Calcutta Notebook


Prime Minister Narendra Modi expressed his resolve to help Island Countries of the Pacific Ocean face climate change. The melting of glaciers due to global warming is expected to lead to an increase in the level of water in oceans. This will lead to some islands completely being submerged into the ocean. Modi is also slated to join hands with President Obama on the issue of global warming during his coming visit to the United States. These steps taken by Modi are no doubt timely. But there is a much more urgent problem lurking in the backyard that needs attention much before the global action plan is worked out.

The Intergovernmental Panel on Climate Change has predicted that global warming will increase numbers of extreme climate event such as floods, droughts and cyclones. The rainfall pattern is likely to become more variable too. Few days of intense rain followed by long periods of droughts are likely to take place even though average rainfall may remain the same. The average temperature in India has risen by 0.6 degree Celsius in the last century. It is expected to increase by 2.4 degrees by the year 2100.

The impact of climate change will be more severe on rain fed agriculture. Crops like bajra, corn and ragi are cultivated in large tracts of India. In Rajasthan there are good rains at the time of sowing followed by long dry spells such that the farmer only harvests the straw at end of the season. Climate change will hit at rain fed agriculture majorly. Farmers in these areas will demand facilities of irrigation such as from canals. Crop in irrigated areas will also come under pressure. It is predicted that there will be a reduction in winter rains. This will require that larger numbers of irrigation be given. Long spells of no rains in the monsoons will increase the demand for irrigation for paddy as well. There will be an increase in demand for irrigation in all the seasons.

The availability of water, on the other hand, will reduce. It is predicted that there will be less snowfall in the hills. That will lead to less flow in the rivers during the summers when the demand of water is the highest. Greater variability in the rainfall pattern will lead to less recharge of groundwater aquifers. Continuously drizzling water for number of days enables large amounts of water to seep into the earth. One gush of heavy rainfall, on the other hand, provides less time for the water to seep into the earth. Most water flows into the rivers and into the sea. Official efforts to control floods have also led to less recharge of aquifers. Previously flood waters used to inundate large tracts of land and water used to seep into the aquifers. Now there are embankments along many rivers. These prevent the spread of flood waters. As a result the groundwater level is fast declining in most areas of the country.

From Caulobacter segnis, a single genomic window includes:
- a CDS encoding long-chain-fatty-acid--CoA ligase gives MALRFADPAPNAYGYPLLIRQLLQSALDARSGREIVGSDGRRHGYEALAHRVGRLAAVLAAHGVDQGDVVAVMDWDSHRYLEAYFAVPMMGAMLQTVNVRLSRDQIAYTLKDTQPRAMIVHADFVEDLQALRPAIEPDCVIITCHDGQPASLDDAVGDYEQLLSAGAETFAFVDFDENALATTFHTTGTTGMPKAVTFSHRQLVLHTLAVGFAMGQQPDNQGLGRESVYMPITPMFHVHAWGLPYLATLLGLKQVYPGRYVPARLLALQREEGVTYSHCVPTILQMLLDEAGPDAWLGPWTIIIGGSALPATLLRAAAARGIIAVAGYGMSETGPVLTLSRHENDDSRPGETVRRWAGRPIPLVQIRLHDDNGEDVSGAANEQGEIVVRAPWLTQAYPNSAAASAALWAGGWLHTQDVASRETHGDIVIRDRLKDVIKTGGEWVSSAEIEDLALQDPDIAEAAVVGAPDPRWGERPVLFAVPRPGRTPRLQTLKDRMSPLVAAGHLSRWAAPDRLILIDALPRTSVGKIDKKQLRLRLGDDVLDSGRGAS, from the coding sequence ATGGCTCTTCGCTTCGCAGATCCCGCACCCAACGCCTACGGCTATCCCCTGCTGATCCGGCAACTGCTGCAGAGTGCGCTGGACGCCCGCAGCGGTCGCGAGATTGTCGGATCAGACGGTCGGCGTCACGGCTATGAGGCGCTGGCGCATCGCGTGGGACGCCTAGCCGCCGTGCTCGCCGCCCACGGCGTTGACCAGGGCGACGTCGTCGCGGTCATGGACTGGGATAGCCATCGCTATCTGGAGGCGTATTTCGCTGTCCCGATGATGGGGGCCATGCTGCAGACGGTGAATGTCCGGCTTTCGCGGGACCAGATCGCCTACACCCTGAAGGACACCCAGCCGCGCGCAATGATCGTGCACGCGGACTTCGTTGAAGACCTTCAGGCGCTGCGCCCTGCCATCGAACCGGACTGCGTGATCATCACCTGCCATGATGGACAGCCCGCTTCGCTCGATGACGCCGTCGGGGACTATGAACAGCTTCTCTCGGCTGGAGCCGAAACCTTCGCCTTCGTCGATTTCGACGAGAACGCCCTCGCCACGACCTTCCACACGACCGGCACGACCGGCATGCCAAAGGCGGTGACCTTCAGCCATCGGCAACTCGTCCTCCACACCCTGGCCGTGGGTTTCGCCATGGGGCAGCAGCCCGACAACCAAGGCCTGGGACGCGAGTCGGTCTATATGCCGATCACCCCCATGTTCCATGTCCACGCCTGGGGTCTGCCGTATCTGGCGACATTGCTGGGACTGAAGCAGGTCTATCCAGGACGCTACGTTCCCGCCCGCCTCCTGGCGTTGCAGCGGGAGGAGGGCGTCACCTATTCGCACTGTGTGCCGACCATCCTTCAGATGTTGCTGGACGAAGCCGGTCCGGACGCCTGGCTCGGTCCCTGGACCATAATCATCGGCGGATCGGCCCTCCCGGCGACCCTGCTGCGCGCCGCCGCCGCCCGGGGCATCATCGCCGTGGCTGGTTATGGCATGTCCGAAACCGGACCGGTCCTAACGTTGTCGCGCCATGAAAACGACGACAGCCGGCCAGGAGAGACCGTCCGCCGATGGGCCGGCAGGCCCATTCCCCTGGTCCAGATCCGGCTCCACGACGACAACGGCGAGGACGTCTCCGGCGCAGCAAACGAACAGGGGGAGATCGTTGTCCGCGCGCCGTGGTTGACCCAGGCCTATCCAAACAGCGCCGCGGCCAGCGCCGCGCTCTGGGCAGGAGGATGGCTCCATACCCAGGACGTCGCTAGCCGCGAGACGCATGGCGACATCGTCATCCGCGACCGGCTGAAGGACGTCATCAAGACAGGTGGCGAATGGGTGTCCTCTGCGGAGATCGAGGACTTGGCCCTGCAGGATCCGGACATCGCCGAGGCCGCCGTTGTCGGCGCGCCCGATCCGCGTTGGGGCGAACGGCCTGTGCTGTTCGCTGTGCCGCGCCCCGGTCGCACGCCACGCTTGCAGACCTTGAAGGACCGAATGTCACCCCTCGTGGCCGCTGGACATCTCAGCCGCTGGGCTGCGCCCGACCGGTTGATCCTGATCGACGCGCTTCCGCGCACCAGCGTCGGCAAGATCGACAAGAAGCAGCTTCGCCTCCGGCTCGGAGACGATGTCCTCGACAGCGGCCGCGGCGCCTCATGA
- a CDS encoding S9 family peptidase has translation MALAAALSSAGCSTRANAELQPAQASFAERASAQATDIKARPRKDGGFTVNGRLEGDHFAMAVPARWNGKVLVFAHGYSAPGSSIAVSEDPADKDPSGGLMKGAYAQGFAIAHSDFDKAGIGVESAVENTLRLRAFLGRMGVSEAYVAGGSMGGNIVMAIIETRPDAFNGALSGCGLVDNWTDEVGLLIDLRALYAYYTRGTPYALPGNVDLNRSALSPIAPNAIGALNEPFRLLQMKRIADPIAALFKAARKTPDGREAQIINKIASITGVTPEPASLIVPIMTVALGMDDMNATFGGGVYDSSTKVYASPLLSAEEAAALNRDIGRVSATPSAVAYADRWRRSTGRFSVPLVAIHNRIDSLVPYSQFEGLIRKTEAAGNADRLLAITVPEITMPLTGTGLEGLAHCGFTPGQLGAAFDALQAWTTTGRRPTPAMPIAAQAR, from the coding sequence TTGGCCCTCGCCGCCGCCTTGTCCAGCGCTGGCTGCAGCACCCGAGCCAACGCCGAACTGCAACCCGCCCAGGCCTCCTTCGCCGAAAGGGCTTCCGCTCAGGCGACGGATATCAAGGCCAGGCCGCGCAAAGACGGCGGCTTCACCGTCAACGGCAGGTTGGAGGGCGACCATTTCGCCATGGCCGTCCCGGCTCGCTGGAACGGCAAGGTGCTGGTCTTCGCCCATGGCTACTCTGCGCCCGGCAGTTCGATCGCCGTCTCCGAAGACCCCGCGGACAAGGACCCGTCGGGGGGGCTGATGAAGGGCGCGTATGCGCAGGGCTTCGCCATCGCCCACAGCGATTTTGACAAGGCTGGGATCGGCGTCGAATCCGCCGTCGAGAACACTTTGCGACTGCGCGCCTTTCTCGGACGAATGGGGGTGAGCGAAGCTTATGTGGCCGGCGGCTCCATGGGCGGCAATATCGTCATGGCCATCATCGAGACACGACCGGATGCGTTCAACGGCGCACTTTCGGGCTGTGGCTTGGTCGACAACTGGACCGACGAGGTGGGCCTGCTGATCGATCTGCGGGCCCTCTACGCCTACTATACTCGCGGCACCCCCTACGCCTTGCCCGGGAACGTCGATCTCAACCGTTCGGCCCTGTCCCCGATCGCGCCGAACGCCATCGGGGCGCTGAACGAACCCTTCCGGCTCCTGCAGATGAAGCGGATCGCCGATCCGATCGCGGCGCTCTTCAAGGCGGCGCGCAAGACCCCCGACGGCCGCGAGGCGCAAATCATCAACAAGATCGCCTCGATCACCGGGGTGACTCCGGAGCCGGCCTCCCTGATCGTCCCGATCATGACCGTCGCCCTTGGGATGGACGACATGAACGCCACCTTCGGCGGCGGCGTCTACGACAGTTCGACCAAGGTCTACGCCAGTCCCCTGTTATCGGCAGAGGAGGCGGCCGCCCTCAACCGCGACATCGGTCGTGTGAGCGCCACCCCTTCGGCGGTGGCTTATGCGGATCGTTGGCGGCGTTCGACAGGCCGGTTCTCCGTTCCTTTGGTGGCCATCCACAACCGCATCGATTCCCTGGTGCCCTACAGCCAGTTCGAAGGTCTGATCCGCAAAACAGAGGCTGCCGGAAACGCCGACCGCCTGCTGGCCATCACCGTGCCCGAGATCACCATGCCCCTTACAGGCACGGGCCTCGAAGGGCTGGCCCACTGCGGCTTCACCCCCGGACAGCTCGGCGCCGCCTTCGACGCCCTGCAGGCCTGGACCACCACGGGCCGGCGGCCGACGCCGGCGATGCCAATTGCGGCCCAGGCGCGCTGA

The availability of water for irrigation will be further reduced due to evaporation from large storage reservoirs like Bhakra and Tehri. A study of 12 large reservoirs in the United States predicted that evaporation loss will increase by nine percent in the next century. The loss is likely to be more in India's warmer climate. India is faced with a double whammy.

Climate change will also have global political implications for India. Warmer temperatures will be mildly positive for colder countries of Europe and North America; while it will be hugely negative for tropical countries like India. That means that the developed countries will be able to produce larger quantities of food grains while India's production may decline. India had to go with a begging bowl to Washington in the sixties for supply of food grains under the United States' PL 480 program. A similar situation may be created yet again. Thus climate change will affect sovereignty.

What is urgently needed is to make changes in agriculture and water policies to face these multiple challenges arising from global warming. The indigenous varieties of food grains like paddy and wheat are more resistant to climate variations. But India had abandoned these varieties in favour of High Yielding Varieties to augment food production in the wake of the food crisis of the sixties. Farmers must be encouraged to grow traditional varieties even though the production may be less. The farmer is willing to make this change. He wants to insulate himself from the vagaries of weather. His problem is that he cannot make his ends meet if the production is less. Therefore, the government must put in place a system of incentives for growing indigenous varieties. Also, farmers must adopt water conservation measures such as drip irrigation so that farmers can grow same amount of grains with less water. Once again the problem is that of price. The farmers do not have the income or the incentive to invest in drip irrigation systems. This requires increase in price and provision of incentives.

Water-intensive crops like grapes, srgar cane and red chilies requie large amounts of water. Often these are produced for export. In other words Indian farmers pack scarce water into these crops and export water to foreign countries. Need is to assess the availability of water in each block of the country and put restrictions on growing of crops that consume more water than is available. Farmers make tens of irrigations in dry areas of Gulbarga and Jodhpur to grow grapes and red chilies. This must stop.

If anything India's water policy also needs reconsideration. Present policy is to make large reservoirs like Bhakra and Tehri and store monsoon water for use in the summers. As told above this is leading to huge losses due to evaporation. Instead government must store water in groundwater aquifers. All embankments along the rivers must be removed and let the flood waters spread over large areas so that the aquifers are recharged.

Vol. 48, No. 12, Sep 27 - Oct 3, 2015